“Everything is about getting into her head,” she says. “We have these flashes where you jump into her head and see the intrusive thoughts she’s got going on. That’s very specific to Chloe and speaks to the language it felt like it needed. There’s other stuff that’s relevant to the themes around fractured identity, and there’s a different look to who she is when she’s Becky and when she’s Sasha, and then there’s the polluting of those. The boundary starts to be less neat as the story starts to be less neat. It was a dream show to engage with visually. The themes and the story tell you how it wants to be told.”
“It felt like Alice and Katie Goldschmidt, the DOP, really worked well together to understand the different visual languages Becky and Sasha would exist in in their two separate worlds and then start to blend and merge them,” Garner notes. “You could see it on set and you could see it in the prep documents they both did to get inside both characters.”
All six episodes were written before Seabright began work directing the first block of episodes – Amanda Boyle helms the second block – but she found her dual roles overlapping as she began to prep for shooting. Her writing was also informed by her role as lead director, and she found freedom in being able to change lines on set if she found they didn’t work on set.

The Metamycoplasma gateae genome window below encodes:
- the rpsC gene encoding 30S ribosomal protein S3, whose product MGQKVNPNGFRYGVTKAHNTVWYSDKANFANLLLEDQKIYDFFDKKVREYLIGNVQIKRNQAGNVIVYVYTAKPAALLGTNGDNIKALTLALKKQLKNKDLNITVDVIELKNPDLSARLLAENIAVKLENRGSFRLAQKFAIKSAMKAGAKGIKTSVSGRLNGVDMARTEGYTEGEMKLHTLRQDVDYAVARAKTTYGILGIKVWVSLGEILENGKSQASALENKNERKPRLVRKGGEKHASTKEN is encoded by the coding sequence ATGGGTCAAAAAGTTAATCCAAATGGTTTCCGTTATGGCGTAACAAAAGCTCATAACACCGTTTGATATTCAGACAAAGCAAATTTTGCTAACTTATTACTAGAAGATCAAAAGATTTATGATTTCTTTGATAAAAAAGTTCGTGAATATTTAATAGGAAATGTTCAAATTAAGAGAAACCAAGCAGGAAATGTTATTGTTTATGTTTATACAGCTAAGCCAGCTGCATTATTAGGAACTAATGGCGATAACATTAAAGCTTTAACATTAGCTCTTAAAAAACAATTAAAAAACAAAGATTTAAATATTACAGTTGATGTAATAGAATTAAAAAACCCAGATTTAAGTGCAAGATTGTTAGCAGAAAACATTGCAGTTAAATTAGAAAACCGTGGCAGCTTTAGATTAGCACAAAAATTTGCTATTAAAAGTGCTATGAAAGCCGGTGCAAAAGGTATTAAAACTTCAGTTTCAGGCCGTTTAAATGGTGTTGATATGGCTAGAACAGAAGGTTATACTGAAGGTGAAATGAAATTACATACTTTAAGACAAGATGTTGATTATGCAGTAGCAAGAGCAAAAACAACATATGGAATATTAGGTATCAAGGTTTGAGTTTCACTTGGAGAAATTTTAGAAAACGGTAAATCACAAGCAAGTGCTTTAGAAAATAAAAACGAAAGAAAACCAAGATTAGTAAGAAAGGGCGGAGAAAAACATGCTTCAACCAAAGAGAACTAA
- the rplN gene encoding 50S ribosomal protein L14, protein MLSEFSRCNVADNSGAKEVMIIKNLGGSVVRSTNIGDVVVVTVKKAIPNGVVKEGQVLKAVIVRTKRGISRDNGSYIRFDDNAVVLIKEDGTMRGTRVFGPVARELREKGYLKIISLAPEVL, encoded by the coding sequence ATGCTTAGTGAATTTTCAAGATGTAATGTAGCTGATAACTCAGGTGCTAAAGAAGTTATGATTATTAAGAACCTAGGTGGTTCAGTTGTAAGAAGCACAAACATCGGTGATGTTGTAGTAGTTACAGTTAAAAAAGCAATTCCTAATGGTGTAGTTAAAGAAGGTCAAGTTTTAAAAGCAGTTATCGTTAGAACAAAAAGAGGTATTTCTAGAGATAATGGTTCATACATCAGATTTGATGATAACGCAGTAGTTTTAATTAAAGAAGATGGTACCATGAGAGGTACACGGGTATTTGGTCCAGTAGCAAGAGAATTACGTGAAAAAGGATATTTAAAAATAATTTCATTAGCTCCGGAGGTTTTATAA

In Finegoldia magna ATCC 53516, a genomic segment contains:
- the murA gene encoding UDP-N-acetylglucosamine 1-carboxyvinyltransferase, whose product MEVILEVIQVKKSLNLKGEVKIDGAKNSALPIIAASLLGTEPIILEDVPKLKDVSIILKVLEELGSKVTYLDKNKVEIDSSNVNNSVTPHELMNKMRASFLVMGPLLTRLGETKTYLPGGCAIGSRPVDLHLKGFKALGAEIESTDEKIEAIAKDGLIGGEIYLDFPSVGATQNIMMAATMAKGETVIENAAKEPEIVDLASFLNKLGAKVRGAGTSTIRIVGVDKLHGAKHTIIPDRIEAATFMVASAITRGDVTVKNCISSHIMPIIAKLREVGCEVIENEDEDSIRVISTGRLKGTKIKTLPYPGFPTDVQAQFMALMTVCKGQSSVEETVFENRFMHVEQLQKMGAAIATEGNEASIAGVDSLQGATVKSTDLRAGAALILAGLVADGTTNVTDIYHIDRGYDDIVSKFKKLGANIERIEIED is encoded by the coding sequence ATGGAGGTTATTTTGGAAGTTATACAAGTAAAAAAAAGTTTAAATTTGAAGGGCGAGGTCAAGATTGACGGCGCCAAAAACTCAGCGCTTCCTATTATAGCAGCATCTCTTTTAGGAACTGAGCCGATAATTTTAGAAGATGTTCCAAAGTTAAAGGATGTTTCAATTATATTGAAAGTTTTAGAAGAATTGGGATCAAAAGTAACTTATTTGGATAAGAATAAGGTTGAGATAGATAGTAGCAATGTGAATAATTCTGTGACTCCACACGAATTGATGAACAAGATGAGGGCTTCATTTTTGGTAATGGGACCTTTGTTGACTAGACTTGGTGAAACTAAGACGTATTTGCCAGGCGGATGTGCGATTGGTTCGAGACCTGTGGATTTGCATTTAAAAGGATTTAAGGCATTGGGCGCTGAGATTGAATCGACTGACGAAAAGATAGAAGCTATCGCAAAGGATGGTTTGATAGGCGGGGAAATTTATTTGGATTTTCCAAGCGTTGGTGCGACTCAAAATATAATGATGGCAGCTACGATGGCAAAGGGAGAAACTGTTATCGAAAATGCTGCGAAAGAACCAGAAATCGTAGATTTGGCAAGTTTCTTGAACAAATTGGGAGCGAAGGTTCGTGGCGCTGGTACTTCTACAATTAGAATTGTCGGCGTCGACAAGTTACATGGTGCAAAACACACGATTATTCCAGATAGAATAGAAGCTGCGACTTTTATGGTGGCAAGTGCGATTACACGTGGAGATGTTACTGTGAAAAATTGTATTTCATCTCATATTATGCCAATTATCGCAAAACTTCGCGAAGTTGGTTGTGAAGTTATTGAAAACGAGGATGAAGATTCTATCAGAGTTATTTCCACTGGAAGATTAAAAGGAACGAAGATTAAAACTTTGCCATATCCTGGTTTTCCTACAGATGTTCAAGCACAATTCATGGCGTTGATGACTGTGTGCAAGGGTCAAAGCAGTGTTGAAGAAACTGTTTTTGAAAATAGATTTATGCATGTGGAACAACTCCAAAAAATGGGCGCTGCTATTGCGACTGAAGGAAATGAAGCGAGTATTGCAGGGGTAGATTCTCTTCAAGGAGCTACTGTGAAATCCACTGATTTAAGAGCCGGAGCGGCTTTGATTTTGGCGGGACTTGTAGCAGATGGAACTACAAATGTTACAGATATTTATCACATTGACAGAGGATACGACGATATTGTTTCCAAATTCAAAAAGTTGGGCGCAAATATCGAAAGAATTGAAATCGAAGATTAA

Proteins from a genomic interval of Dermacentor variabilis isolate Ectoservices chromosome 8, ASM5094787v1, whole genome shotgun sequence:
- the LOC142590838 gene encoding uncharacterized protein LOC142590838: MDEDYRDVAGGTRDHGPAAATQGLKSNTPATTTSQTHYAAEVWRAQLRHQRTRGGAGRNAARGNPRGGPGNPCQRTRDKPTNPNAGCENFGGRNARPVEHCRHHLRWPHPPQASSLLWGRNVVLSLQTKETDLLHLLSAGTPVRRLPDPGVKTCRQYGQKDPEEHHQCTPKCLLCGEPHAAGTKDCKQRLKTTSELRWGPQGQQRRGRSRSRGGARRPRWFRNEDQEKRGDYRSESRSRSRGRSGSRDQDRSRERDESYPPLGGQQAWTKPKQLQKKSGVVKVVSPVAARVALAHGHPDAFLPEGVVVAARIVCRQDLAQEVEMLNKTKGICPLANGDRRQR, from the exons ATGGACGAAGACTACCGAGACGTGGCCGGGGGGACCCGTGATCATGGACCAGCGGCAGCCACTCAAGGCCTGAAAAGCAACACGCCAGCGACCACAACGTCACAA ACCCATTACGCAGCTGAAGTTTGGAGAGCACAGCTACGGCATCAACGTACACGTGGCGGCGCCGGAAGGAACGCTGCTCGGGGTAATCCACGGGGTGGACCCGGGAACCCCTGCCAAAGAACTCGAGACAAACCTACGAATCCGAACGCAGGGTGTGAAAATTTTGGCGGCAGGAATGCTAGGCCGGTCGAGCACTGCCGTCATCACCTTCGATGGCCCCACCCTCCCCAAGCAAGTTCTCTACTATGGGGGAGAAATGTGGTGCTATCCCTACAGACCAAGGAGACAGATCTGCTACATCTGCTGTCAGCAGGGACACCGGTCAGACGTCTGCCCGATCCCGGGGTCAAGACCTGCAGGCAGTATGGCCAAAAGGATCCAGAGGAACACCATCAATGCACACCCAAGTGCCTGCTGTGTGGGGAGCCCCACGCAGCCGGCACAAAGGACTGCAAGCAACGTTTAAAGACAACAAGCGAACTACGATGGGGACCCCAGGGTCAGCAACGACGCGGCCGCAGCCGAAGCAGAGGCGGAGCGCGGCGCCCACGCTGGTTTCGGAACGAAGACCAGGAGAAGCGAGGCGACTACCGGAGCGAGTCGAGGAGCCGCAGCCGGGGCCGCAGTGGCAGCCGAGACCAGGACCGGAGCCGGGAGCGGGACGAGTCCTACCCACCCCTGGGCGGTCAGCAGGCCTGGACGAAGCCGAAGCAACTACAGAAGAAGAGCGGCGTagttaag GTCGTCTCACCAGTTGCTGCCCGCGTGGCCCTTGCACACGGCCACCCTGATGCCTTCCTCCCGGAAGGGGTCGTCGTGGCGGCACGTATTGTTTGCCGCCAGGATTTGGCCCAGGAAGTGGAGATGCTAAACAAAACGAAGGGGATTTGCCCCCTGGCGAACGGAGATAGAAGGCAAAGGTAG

Filming took place in Bristol, in the west of England, where the story is set. Scenes inside Becky’s flat and a sequence in an art gallery were shot on built sets at The Bottle Yard Studios, while everything else was shot on location.
The city offered Seabright and Garner the settings they needed to portray the opposing worlds in which Becky and Sasha mix. They also liked the fact that in a show about lying, Bristol wasn’t standing in for London or anywhere else.
“It was really nice shooting in the place where it’s set, so you can be inspired and you’re not location-hunting to match something abstract,” says Seabright, who lived in Bristol during prep and would often find shooting locations on her frequent walks through the city. Music is also an important part of the show, with an original score composed by Bristol native Will Gregory and featuring Goldfrapp bandmate Alison Goldfrapp and Portishead’s Adrian Utley.